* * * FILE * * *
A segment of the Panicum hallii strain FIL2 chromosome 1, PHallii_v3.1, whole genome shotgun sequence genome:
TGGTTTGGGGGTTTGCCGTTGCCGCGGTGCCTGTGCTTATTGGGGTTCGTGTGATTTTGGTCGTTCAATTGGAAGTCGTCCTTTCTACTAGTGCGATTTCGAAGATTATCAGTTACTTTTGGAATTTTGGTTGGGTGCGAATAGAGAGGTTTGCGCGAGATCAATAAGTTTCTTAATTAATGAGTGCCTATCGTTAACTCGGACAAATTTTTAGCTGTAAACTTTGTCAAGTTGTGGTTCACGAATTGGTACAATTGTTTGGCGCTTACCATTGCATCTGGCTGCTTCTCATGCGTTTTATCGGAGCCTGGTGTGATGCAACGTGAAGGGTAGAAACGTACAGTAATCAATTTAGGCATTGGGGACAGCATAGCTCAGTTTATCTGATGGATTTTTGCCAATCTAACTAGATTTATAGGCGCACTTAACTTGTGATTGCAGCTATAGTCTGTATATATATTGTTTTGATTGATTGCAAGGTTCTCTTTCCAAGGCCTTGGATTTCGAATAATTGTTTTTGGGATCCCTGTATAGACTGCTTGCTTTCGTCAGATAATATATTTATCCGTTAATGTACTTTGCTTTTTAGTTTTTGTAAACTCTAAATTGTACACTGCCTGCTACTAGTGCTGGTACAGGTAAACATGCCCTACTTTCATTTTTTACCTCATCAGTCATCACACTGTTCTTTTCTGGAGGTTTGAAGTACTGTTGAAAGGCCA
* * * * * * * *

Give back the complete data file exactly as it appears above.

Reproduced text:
A segment of the Panicum hallii strain FIL2 chromosome 1, PHallii_v3.1, whole genome shotgun sequence genome:
TGGTTTGGGGGTTTGCCGTTGCCGCGGTGCCTGTGCTTATTGGGGTTCGTGTGATTTTGGTCGTTCAATTGGAAGTCGTCCTTTCTACTAGTGCGATTTCGAAGATTATCAGTTACTTTTGGAATTTTGGTTGGGTGCGAATAGAGAGGTTTGCGCGAGATCAATAAGTTTCTTAATTAATGAGTGCCTATCGTTAACTCGGACAAATTTTTAGCTGTAAACTTTGTCAAGTTGTGGTTCACGAATTGGTACAATTGTTTGGCGCTTACCATTGCATCTGGCTGCTTCTCATGCGTTTTATCGGAGCCTGGTGTGATGCAACGTGAAGGGTAGAAACGTACAGTAATCAATTTAGGCATTGGGGACAGCATAGCTCAGTTTATCTGATGGATTTTTGCCAATCTAACTAGATTTATAGGCGCACTTAACTTGTGATTGCAGCTATAGTCTGTATATATATTGTTTTGATTGATTGCAAGGTTCTCTTTCCAAGGCCTTGGATTTCGAATAATTGTTTTTGGGATCCCTGTATAGACTGCTTGCTTTCGTCAGATAATATATTTATCCGTTAATGTACTTTGCTTTTTAGTTTTTGTAAACTCTAAATTGTACACTGCCTGCTACTAGTGCTGGTACAGGTAAACATGCCCTACTTTCATTTTTTACCTCATCAGTCATCACACTGTTCTTTTCTGGAGGTTTGAAGTACTGTTGAAAGGCCA